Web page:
trending Market Intelligence /marketintelligence/en/news-insights/trending/IhiUp19l5U7qEDAI5t0z-g2 content esgSubNav
In This List

Mnuchin: US to keep existing China tariffs until 'phase 2' trade deal

Blog

Global Capital Markets & SPAC Activity – H1 2021

Blog

Banking Essentials Newsletter: July Edition - Part 3

Blog

Banking Essentials Newsletter: July Edition - Part 2

Blog

Anticipate the Unknown Go Beyond Fundamentals to Uncover Early Signs of Private Company Credit Deterioration


Mnuchin: US to keep existing China tariffs until 'phase 2' trade deal

The U.S. will keep the existing tariffs imposed on imports from China until both sides finalize the second stage of their trade negotiations, Treasury Secretary Steven Mnuchin said, denying earlier reports that the duties would remain in place until after the presidential election in November.

"These tariffs will stay in place until there's a phase two. If [President Donald Trump] gets a phase 2 quickly, he'll consider releasing tariffs as part of phase two," Mnuchin told reporters, adding:"It has nothing to do with the election or anything else."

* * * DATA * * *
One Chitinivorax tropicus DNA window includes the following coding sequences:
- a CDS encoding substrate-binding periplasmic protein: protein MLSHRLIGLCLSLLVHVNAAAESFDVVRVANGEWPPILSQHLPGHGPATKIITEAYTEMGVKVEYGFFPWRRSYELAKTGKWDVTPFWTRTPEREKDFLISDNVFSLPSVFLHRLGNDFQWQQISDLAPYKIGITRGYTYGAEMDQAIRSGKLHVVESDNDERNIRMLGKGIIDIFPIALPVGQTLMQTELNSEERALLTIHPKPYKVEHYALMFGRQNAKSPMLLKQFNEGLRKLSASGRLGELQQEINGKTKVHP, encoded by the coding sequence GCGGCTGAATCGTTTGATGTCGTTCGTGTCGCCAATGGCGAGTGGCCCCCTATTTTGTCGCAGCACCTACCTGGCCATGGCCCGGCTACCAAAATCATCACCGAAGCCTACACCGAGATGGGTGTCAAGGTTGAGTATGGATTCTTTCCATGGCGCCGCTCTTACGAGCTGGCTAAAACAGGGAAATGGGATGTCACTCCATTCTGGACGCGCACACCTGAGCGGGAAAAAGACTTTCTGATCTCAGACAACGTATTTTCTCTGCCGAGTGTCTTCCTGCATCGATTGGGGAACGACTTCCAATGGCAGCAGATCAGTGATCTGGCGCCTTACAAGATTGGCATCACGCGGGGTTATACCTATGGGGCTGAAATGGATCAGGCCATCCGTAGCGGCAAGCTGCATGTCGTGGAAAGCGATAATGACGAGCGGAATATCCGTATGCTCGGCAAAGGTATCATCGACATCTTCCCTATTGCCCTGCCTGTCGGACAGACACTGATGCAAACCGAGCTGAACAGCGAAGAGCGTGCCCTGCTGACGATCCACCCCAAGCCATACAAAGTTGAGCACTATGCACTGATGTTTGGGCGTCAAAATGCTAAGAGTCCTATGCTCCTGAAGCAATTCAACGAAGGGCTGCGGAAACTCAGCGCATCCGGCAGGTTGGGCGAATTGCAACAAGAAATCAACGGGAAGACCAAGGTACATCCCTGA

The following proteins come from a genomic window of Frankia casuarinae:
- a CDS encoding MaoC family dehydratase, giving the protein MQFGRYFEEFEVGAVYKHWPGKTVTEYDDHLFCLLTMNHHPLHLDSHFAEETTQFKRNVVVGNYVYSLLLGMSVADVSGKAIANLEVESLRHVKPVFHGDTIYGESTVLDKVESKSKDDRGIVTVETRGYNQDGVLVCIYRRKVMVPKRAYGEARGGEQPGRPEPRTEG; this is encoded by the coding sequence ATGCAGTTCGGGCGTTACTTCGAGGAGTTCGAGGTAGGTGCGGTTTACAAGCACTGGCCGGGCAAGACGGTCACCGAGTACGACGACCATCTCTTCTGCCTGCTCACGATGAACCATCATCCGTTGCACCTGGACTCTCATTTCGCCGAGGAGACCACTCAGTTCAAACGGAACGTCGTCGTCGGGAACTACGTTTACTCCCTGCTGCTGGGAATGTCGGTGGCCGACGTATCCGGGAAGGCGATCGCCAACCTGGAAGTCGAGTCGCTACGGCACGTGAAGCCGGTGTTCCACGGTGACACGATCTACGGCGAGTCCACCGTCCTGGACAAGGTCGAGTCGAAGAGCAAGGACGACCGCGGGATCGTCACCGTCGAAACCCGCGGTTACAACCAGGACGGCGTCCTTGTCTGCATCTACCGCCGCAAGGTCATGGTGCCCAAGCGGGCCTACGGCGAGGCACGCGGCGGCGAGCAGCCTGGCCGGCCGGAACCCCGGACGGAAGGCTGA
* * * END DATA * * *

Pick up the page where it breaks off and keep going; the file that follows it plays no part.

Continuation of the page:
Mnuchin's remarks followed a Bloomberg News report, citing people familiar with the matter, that the U.S. is unlikely to reduce existing tariffs imposed on Chinese imports until after the presidential election in November. The two sides have reportedly agreed to a 10-month period after "phase one" of their trade deal is signed, during which the White House will assess whether China is abiding by the terms of the deal before deciding on a further reduction in tariffs.

The "phase one" deal is expected to be signed Jan. 15.

In a joint statement, Mnuchin and U.S. Trade Representative Robert Lighthizer reportedly said there are no agreements for any future reduction in tariffs, adding; "Any rumors to the contrary are categorically false."

S&P 500 futures traded 0.24% lower as of 9:38 p.m. ET on Jan. 14, while Nasdaq 100 futures were down 0.29%.

After the countries agreed to the text of the "phase one" deal in December 2019, the U.S. canceled the imposition of additional 15% tariffs on $160 billion of Chinese goods slated to go into effect Dec. 15, 2019.

China also exempted a list of U.S. goods from countervailing tariffs in signs of further trade progress.